Institute for Human and Social Development, Inc.
Founded in 1983, the Institute for Human and Social Development (IHSD) is a Head Start and Early Head Start grantee, providing comprehensive child development and support services to at-risk, low-income children zero to five years old and their families in San Mateo County. IHSD uses research-based curriculums to educate children in pre-math and pre-literacy and also ensures that each child’s health, dental, nutrition, mental health, and special needs are assessed and supported individually. Families are engaged and supported with parent education, leadership opportunities, and community resources and referrals for parent-identified needs. IHSD offers five different program options for over 750 families annually: Head Start Center Based, Head Start Home Based, Early Head Start Center Based, Early Head Start Home Based, and Family Childcare. It has twenty-six classrooms and thirteen sites in Half Moon Bay, East Palo Alto, Redwood City, San Mateo, South San Francisco, and Daly City, as well as a satellite office in Pescadero. Of these centers, ten are accredited by the National Association for the Education of Young Children (NAEYC).
IHSD is facing two critical challenges. As a primarily federal funded entity, it is restricted to address only the population below the poverty line. The federal poverty guidelines are not adjusted to reflect San Mateo County cost of living, leaving a large number of children unable to qualify. The number of people below the federal poverty line in San Mateo County is decreasing despite many families who are living the equivalent of a poverty-level life. A First 5 assessment indicated that in 2015, there were 7,800 children between the ages zero to five in San Mateo County that needed care and early childhood education opportunities. Additionally, with costs of living in San Mateo County increasing and funding amounts remaining flat, IHSD has had difficulty paying sustainable living wages to retain and recruit staff.
In addition, there is a changing landscape regarding preschool delivery, which puts more funding into transitional kindergarten efforts and preschool programs, such as The Big Lift. IHSD is a contractor for the Big Lift in some school districts, but the Big Lift program will attract competition in the three to five age range.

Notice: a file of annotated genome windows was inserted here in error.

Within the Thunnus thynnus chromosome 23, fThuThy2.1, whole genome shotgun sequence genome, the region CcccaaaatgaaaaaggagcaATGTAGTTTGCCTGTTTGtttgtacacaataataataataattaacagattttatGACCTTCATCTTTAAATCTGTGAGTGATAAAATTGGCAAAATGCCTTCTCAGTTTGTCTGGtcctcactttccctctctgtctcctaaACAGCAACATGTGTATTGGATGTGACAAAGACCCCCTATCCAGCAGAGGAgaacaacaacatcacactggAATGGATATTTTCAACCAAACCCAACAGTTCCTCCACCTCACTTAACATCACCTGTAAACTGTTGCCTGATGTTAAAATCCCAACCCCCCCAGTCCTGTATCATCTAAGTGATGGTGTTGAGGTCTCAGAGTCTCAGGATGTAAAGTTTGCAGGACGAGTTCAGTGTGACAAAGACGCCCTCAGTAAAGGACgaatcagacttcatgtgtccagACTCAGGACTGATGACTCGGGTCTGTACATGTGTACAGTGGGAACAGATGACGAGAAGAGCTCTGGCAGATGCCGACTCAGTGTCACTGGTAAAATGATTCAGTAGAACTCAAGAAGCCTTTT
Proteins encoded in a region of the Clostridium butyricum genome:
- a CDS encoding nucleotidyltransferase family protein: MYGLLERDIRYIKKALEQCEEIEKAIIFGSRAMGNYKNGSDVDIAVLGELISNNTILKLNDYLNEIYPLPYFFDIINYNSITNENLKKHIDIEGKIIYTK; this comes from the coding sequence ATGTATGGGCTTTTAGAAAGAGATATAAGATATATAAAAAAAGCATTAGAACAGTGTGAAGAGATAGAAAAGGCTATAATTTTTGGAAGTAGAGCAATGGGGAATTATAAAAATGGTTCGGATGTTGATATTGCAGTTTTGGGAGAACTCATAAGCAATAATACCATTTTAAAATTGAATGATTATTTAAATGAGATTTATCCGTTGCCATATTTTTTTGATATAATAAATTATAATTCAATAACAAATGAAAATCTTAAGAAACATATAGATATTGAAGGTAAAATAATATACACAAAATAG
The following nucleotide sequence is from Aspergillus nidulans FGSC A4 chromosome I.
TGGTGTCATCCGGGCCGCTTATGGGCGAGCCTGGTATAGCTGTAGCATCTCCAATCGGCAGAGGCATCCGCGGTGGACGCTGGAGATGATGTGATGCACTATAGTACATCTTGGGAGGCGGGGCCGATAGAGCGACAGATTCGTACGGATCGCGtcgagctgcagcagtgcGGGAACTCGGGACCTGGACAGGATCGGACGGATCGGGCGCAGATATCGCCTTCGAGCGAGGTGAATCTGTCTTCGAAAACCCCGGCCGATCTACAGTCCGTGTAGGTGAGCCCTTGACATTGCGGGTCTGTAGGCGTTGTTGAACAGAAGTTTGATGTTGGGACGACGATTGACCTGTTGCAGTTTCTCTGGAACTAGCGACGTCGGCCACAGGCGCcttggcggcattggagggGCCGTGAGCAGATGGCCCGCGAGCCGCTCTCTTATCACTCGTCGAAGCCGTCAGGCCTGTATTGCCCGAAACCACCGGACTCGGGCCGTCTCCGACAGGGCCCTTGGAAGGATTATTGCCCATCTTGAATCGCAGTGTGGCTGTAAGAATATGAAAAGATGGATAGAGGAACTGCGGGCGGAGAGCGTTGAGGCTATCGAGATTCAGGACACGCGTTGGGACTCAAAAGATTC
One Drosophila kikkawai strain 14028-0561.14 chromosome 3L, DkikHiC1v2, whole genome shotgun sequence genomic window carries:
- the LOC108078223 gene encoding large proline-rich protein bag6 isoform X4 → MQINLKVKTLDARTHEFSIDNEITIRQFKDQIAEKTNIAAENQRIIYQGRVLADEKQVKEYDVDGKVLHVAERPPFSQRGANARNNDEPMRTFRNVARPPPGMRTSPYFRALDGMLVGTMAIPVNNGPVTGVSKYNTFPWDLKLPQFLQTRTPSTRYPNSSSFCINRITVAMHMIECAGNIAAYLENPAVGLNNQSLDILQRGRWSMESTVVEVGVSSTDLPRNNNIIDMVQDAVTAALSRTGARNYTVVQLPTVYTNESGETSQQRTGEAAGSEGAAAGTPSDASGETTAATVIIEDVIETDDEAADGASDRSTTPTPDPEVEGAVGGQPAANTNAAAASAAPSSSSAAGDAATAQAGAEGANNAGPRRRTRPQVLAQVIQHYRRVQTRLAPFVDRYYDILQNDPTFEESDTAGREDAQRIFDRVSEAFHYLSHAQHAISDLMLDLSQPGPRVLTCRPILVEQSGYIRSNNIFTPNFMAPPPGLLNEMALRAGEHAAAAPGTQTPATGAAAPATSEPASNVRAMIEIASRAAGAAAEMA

The ACT team was asked to research ways in which IHSD might expand its business scope beyond federally funded services to offer high quality early child development and support to San Mateo County families that do not qualify for subsidized care. The project focused on the development of a pilot program for zero to three year old children, as well as a center-based classroom service directed at those families.
The ACT team created a business plan for this center-based classroom service which included:
- a financial model,
- an operating framework,
- an exploration of funding sources,
- and a marketing plan.
- Decide on child care service and revenue mix that IHSD can achieve
- Explore strategic funders/partners for investment and shared infrastructure
- Develop mobile-ready marketing communications for target parents and referral sources with IHSD brand extension
- If achievable and funded, try pilot to test assumptions, systems, marketing, pricing, and market fit
- Determine feasibility and sustainability of financial model
- Consider an alliance or merger with another nonprofit
Success will be dependent on sustainable financial model, expanded outreach, successful development, and investment partners. A sustainable fee-based early childhood learning service for lower and middle income families is not possible without supplemental funding from federal and state programs, early childhood learning coalitions, partners, sponsors, and corporate and individual donors.
Final Report Outline
- Project objective and work plan
- Market analysis
- Benchmarking of child care centers
- Business plan
- Marketing timeline and development plan